Simone D’Amico

Simone D’Amico

Personal Gender Pronouns
Stanford University
IEEE Region
Region 6 (Western U.S.)
Technical Area
Aerospace Systems Integration Engineering, Artificial Intelligence, Avionics Systems, Navigation Systems, Space Systems, Systems Engineering, Target Tracking Systems
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Simone D’Amico is Associate Professor of Aeronautics and Astronautics (AA), W.M. Keck Faculty Scholar in the School of Engineering, and Professor of Geophysics (by Courtesy). He is the Founding Director of the Stanford Space Rendezvous Laboratory, Director of the Undergraduate Program in Aerospace Engineering, and Co-Director of the Center for AEroSpace Autonomy Research (CAESAR) at Stanford. He has 20+ years of experience in research and development of autonomous spacecraft and distributed space systems, including multi-agent architectures such as “rendezvous, proximity operations, and capture”, “satellite formation-flying and swarms”, “fractionated spacecraft”, and “mega-constellations”. He developed the distributed Guidance, Navigation, and Control (GNC) system of several such missions and is currently the institutional PI of three autonomous satellite swarms funded by NASA and NSF with one of them operational in orbit right now. Besides academia, Dr. D’Amico is in the Advisory Board of four space start-ups focusing on distributed space systems for future applications in SAR remote sensing, orbital lifetime prolongation, and space-based solar power. He received the B.S. and M.S. degrees from Politecnico di Milano (2003) and the Ph.D. degree from Delft University of Technology (2010). Before Stanford, Dr. D’Amico was research scientist and team leader at the German Aerospace Center (DLR). He was the recipient of several awards, including the 2020 M. Barry Carlton Award, Best Paper Awards at IAF (2022), IEEE (2021), AIAA (2021), AAS (2019) conferences, the Leonardo 500 Award by the Leonardo da Vinci Society/ISSNAF (2019), FAI/NAA’s Group Diploma of Honor (2018), DLR’s Sabbatical/Forschungssemester (2012) and Wissenschaft Preis (2006), and NASA’s Group Achievement Award for the GRACE mission (2004).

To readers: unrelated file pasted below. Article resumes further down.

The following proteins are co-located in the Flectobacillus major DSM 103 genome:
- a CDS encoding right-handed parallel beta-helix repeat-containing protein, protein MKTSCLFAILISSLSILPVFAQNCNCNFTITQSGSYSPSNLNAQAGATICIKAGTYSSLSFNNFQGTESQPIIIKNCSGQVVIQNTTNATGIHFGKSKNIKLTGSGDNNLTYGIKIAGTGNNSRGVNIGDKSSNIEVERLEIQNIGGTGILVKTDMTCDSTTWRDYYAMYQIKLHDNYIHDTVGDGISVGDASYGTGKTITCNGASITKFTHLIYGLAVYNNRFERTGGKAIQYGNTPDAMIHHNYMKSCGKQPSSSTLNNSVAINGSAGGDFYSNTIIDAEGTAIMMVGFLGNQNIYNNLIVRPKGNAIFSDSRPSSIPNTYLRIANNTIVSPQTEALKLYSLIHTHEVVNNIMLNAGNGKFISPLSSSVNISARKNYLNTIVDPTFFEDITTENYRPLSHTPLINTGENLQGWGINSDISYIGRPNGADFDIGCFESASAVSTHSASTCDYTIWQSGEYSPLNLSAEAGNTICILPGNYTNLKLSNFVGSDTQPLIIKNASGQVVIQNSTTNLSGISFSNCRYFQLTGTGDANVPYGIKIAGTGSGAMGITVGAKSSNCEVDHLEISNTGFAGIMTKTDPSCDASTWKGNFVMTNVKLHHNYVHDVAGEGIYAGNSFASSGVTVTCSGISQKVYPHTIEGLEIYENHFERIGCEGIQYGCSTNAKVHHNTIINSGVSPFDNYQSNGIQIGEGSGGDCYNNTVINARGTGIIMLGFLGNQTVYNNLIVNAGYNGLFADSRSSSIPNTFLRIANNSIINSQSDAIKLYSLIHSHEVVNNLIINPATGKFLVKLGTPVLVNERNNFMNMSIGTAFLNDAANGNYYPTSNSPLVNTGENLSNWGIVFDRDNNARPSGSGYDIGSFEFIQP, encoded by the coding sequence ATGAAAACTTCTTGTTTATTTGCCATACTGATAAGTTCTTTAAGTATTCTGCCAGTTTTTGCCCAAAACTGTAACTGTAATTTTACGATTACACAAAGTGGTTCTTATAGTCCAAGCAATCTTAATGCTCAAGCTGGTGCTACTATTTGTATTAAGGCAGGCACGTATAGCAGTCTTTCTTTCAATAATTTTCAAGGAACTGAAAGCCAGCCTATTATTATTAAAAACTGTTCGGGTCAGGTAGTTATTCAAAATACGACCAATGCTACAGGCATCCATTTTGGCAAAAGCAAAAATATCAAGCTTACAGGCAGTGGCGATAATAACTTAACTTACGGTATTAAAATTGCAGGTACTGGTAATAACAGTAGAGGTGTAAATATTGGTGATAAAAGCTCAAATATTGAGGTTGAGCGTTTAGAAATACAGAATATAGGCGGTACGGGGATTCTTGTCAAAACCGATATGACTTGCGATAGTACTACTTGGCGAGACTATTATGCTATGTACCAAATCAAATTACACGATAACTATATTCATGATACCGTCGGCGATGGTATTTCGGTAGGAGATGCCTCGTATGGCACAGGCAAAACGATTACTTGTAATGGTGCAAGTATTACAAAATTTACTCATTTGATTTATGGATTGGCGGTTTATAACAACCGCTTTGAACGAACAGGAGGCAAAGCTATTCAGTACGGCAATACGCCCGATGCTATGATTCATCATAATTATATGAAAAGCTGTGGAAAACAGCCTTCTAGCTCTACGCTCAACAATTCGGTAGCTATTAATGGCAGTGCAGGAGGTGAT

• 2020 M. Barry Carlton Award
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